”It reminds me of something I’ve never heard.”
Such was the spontaneous reaction of the Norwegian composer Arne Nordheim upon hearing a work by Bent Sørensen. And it is not easy to imagine a more strangely to-the-point description of the ambiguous, almost paradoxical expressive idiom of this unique composer, who is without doubt the leading Danish composer of his generation.
Sørensen’s music is not recycled; in no way does it rely on the yellowing pages of history for its musical nourishment. His musical language is undeniably of the present day, both aesthetically and technically. The music does, however, appear to be pervaded with memories, wisdom of experience and old dreams, of the inevitability of transitoriness and parting. It is a flickering, glittering world where things seem to disappear at the slightest touch.
Bent Sørensen was born in 1958, and received his musical education from, amongst others, Per Nørgård and Ib Nørholm. His originality, imagination and technical abilities were praised long before his major breakthrough in the mid-80s. And the first string quartet Alman (1984) along with the other three quartets, Adieu (1986), Angels’ Music (1988), and Schrie und Melancholie (1994), are still considered among Sørensen’s most important works.
The vastly productive 1990s were dominated by large-scale orchestral works. The major vocal works The Echoing Garden (1992) for soloists, choir and orchestra unfolds as wandering weightless melodies in an echo chamber of many different simultaneous tempi. The violin concerto Sterbende Gärten (1993) – a concerto in the grand tradition, dramatic, graceful, and wild; the Symphony (1996); and the piano concerto La Notte (1998) are surrounded by several major ensemble pieces scored for a variety of forces; for instance, the enchanting concerto Birds and Bells for trombone and 14 instruments (1995) written for Christian Lindberg.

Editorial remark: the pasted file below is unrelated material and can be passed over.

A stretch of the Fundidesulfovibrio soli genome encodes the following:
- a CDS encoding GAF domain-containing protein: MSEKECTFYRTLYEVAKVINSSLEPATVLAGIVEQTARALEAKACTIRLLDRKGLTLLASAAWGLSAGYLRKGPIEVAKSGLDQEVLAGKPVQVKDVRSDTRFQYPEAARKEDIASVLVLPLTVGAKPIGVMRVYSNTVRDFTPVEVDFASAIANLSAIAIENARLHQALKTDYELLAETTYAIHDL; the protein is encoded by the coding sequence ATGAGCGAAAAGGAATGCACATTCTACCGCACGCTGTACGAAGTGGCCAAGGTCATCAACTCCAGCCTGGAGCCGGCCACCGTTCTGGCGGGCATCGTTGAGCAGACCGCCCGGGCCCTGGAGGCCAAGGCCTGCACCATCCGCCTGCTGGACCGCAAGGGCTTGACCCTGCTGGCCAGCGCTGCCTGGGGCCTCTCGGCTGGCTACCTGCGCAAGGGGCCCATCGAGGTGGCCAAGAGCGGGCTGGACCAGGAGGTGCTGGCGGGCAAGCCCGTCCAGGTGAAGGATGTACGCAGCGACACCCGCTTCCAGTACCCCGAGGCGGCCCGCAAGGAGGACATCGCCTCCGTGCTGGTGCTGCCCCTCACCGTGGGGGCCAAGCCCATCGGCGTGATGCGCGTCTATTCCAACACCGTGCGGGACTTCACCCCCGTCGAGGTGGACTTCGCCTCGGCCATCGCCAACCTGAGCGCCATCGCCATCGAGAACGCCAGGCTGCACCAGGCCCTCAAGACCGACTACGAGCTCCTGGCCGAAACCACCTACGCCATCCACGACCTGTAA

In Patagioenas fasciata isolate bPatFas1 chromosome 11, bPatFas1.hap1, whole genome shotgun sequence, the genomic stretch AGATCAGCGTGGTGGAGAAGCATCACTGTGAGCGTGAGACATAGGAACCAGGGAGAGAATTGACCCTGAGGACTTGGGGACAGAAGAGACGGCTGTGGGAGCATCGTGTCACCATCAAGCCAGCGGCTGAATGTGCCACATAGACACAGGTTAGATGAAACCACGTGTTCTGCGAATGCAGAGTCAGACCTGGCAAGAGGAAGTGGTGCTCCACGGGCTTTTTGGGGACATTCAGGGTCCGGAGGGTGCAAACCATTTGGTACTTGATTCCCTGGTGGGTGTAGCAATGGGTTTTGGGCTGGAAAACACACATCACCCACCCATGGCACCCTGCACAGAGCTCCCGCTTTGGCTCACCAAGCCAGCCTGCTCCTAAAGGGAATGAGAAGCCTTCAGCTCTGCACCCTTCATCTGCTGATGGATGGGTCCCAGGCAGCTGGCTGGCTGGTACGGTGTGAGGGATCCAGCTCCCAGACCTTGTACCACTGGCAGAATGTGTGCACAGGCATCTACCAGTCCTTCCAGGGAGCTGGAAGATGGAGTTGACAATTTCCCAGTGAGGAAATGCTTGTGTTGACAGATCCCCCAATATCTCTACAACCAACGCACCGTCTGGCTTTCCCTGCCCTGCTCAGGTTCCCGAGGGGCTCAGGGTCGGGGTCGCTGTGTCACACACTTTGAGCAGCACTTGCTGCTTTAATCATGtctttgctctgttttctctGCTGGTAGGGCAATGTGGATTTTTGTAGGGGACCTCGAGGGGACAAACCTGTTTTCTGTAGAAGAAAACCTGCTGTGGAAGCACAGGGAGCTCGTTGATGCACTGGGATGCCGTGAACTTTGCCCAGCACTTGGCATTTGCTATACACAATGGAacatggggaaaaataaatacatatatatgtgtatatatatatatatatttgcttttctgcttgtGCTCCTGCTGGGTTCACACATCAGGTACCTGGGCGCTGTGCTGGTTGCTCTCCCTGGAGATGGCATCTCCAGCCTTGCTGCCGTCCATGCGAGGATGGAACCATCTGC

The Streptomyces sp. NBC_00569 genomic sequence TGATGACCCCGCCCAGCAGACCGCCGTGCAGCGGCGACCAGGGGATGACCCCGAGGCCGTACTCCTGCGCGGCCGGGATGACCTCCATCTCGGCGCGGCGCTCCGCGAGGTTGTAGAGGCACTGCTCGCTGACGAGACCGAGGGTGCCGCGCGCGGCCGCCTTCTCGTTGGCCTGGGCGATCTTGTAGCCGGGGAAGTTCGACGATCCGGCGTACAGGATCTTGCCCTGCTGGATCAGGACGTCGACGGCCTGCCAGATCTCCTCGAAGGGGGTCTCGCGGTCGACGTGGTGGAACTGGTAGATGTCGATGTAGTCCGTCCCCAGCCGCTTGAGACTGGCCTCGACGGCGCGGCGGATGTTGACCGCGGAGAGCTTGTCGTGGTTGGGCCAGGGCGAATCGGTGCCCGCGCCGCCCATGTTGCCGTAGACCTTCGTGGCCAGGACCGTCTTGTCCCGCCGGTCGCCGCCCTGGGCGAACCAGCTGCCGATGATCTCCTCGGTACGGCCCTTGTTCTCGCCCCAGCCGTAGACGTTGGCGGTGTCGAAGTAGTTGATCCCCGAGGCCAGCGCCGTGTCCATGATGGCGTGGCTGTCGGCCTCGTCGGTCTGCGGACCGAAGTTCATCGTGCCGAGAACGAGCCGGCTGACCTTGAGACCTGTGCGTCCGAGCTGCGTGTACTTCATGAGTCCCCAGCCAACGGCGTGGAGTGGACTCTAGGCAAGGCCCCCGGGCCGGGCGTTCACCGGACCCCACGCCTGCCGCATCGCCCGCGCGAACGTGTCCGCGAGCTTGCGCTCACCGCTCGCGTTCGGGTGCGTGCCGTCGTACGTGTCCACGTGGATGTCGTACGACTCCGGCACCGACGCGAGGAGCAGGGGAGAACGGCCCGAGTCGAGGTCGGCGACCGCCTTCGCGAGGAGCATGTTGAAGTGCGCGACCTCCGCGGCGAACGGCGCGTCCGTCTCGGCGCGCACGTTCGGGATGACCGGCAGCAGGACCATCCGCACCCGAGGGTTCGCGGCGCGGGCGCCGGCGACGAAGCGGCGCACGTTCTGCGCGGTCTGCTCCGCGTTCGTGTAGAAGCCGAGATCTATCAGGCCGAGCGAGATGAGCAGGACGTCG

Danish playwright Peter Asmussen was so taken by the coexistence of the past and the present in Sørensen’s violin concerto that the two artists decided to work together on an opera commission from the Royal Danish Theatre. After five years intense work and collaboration the composer completed Under the Sky in April 2003. Bent Sørensen and Peter Asmussen have since continued to collaborate on the work Sounds Like You (2008) for actors and symphony orchestra, which premiered at the opening of the Bergen International Festival in 2009.
In the new millennium, Bent Sørensen’s music has gained tremendous international recognition, partly due to the perennial cooperation with the Bergen International Festival resulting in the orchestral work Exit Music (2007) and the symphonic play Sounds Like You (2008). However, in addition, the second piano concerto La Mattina (2009) written for pianist Leif Ove Andsnes, not to mention Tunnels de Lumiére (2010) written for French Ensemble Intercontemporain, have helped spark an international appetite for Sørensen’s works.
Bent Sørensen received the Nordic Council Music Prize in 1996 for the violin concerto Sterbende Gärten
and in 1999 he received the Wilhelm Hansen Composer Prize. Bent Sørensen is composer-in-residence at the Danish ensemble Scenatet and held that same title at the Huddersfield Contemporary Music Festival in the UK in 2011.
In 2014 Sørensen was appointed chairman of the Danish Composers Society and the same year he was awarded the Wilhelm Hansen Prize of Honor.
© Karl Aage Rasmussen